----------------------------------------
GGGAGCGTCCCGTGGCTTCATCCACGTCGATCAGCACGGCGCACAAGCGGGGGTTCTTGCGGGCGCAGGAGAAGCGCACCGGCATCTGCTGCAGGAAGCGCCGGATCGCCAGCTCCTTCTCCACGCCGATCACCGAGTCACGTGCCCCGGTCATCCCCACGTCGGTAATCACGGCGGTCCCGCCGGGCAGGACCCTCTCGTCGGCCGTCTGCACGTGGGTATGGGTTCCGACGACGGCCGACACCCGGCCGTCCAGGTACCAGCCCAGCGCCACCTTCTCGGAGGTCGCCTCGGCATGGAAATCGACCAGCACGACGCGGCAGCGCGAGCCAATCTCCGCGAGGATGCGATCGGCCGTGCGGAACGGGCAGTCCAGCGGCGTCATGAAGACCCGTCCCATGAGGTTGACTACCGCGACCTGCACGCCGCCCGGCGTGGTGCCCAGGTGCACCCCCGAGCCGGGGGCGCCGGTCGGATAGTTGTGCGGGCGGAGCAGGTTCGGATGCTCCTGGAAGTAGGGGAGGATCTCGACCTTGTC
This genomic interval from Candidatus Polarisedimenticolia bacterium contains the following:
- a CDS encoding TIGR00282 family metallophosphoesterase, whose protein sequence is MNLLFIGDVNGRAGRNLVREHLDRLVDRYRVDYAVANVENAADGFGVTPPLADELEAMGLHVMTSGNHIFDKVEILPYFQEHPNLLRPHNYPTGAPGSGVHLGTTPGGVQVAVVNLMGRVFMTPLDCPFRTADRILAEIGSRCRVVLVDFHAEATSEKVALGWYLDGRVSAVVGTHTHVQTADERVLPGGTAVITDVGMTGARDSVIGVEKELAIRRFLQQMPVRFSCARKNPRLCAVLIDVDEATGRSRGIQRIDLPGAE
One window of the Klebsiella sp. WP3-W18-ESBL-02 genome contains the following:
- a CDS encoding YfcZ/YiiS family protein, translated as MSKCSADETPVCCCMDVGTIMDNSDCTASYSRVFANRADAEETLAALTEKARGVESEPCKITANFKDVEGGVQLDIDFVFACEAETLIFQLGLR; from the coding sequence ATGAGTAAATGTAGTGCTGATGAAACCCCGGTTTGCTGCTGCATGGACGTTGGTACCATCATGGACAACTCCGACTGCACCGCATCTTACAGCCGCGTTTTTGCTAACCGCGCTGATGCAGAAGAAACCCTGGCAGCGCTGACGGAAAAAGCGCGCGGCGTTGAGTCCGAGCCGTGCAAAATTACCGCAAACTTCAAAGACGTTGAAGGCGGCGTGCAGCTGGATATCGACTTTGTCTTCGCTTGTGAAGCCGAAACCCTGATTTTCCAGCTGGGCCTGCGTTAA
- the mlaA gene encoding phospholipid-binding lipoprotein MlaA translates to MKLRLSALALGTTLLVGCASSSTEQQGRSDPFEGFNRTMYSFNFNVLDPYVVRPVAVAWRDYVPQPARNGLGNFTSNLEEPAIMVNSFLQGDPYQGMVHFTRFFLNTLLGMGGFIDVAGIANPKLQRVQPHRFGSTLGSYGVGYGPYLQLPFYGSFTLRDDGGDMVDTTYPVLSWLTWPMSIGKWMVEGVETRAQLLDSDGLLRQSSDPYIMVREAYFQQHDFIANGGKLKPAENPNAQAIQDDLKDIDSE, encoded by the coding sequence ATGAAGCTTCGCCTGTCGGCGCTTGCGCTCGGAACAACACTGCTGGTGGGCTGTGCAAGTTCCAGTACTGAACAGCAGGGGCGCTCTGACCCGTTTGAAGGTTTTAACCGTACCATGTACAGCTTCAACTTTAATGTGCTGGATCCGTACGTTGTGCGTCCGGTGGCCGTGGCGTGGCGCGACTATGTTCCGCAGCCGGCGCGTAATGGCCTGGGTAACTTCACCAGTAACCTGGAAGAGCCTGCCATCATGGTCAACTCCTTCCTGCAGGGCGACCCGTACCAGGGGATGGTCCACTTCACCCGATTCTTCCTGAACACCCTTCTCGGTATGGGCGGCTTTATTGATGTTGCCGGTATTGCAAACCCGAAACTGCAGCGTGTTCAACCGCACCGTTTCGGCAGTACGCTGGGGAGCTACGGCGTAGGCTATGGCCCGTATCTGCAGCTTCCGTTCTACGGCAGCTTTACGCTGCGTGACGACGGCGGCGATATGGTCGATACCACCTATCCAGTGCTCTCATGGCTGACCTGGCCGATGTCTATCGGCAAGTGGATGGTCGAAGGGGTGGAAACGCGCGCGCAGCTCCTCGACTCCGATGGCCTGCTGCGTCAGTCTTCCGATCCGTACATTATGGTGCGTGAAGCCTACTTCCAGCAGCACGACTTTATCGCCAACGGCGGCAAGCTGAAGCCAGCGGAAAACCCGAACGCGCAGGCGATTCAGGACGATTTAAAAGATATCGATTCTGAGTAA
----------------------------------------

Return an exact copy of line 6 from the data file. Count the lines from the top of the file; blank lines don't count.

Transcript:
- the mlaA gene encoding phospholipid-binding lipoprotein MlaA translates to MKLRLSALALGTTLLVGCASSSTEQQGRSDPFEGFNRTMYSFNFNVLDPYVVRPVAVAWRDYVPQPARNGLGNFTSNLEEPAIMVNSFLQGDPYQGMVHFTRFFLNTLLGMGGFIDVAGIANPKLQRVQPHRFGSTLGSYGVGYGPYLQLPFYGSFTLRDDGGDMVDTTYPVLSWLTWPMSIGKWMVEGVETRAQLLDSDGLLRQSSDPYIMVREAYFQQHDFIANGGKLKPAENPNAQAIQDDLKDIDSE, encoded by the coding sequence ATGAAGCTTCGCCTGTCGGCGCTTGCGCTCGGAACAACACTGCTGGTGGGCTGTGCAAGTTCCAGTACTGAACAGCAGGGGCGCTCTGACCCGTTTGAAGGTTTTAACCGTACCATGTACAGCTTCAACTTTAATGTGCTGGATCCGTACGTTGTGCGTCCGGTGGCCGTGGCGTGGCGCGACTATGTTCCGCAGCCGGCGCGTAATGGCCTGGGTAACTTCACCAGTAACCTGGAAGAGCCTGCCATCATGGTCAACTCCTTCCTGCAGGGCGACCCGTACCAGGGGATGGTCCACTTCACCCGATTCTTCCTGAACACCCTTCTCGGTATGGGCGGCTTTATTGATGTTGCCGGTATTGCAAACCCGAAACTGCAGCGTGTTCAACCGCACCGTTTCGGCAGTACGCTGGGGAGCTACGGCGTAGGCTATGGCCCGTATCTGCAGCTTCCGTTCTACGGCAGCTTTACGCTGCGTGACGACGGCGGCGATATGGTCGATACCACCTATCCAGTGCTCTCATGGCTGACCTGGCCGATGTCTATCGGCAAGTGGATGGTCGAAGGGGTGGAAACGCGCGCGCAGCTCCTCGACTCCGATGGCCTGCTGCGTCAGTCTTCCGATCCGTACATTATGGTGCGTGAAGCCTACTTCCAGCAGCACGACTTTATCGCCAACGGCGGCAAGCTGAAGCCAGCGGAAAACCCGAACGCGCAGGCGATTCAGGACGATTTAAAAGATATCGATTCTGAGTAA